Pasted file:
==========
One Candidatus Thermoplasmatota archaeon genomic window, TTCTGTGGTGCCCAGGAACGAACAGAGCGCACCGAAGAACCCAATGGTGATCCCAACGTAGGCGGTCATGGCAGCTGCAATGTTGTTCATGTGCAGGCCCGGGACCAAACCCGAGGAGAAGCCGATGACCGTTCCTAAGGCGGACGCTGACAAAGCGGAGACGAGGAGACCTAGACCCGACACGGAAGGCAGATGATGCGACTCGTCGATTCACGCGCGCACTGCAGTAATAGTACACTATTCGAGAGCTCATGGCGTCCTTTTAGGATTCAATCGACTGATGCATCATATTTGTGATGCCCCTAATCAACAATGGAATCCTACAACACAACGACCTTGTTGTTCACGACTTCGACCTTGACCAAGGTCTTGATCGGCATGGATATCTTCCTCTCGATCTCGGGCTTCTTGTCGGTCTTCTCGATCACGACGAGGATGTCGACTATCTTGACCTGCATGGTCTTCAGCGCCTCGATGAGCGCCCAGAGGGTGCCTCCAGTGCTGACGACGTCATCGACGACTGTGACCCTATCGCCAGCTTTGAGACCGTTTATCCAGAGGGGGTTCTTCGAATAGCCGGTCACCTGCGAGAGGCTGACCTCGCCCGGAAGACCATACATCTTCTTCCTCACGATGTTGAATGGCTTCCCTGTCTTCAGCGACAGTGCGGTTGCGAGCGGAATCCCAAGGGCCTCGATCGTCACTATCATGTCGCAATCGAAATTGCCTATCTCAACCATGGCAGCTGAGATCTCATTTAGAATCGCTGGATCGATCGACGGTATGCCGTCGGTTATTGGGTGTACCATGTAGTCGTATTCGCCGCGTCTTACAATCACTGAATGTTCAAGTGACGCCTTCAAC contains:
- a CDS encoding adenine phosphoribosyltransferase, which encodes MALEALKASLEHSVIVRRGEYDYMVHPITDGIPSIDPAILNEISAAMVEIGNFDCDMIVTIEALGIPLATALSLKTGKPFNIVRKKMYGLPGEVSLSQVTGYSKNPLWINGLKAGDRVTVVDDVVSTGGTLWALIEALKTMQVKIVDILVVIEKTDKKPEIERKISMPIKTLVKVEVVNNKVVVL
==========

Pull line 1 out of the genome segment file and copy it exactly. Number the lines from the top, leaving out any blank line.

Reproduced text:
One Candidatus Thermoplasmatota archaeon genomic window, TTCTGTGGTGCCCAGGAACGAACAGAGCGCACCGAAGAACCCAATGGTGATCCCAACGTAGGCGGTCATGGCAGCTGCAATGTTGTTCATGTGCAGGCCCGGGACCAAACCCGAGGAGAAGCCGATGACCGTTCCTAAGGCGGACGCTGACAAAGCGGAGACGAGGAGACCTAGACCCGACACGGAAGGCAGATGATGCGACTCGTCGATTCACGCGCGCACTGCAGTAATAGTACACTATTCGAGAGCTCATGGCGTCCTTTTAGGATTCAATCGACTGATGCATCATATTTGTGATGCCCCTAATCAACAATGGAATCCTACAACACAACGACCTTGTTGTTCACGACTTCGACCTTGACCAAGGTCTTGATCGGCATGGATATCTTCCTCTCGATCTCGGGCTTCTTGTCGGTCTTCTCGATCACGACGAGGATGTCGACTATCTTGACCTGCATGGTCTTCAGCGCCTCGATGAGCGCCCAGAGGGTGCCTCCAGTGCTGACGACGTCATCGACGACTGTGACCCTATCGCCAGCTTTGAGACCGTTTATCCAGAGGGGGTTCTTCGAATAGCCGGTCACCTGCGAGAGGCTGACCTCGCCCGGAAGACCATACATCTTCTTCCTCACGATGTTGAATGGCTTCCCTGTCTTCAGCGACAGTGCGGTTGCGAGCGGAATCCCAAGGGCCTCGATCGTCACTATCATGTCGCAATCGAAATTGCCTATCTCAACCATGGCAGCTGAGATCTCATTTAGAATCGCTGGATCGATCGACGGTATGCCGTCGGTTATTGGGTGTACCATGTAGTCGTATTCGCCGCGTCTTACAATCACTGAATGTTCAAGTGACGCCTTCAAC contains: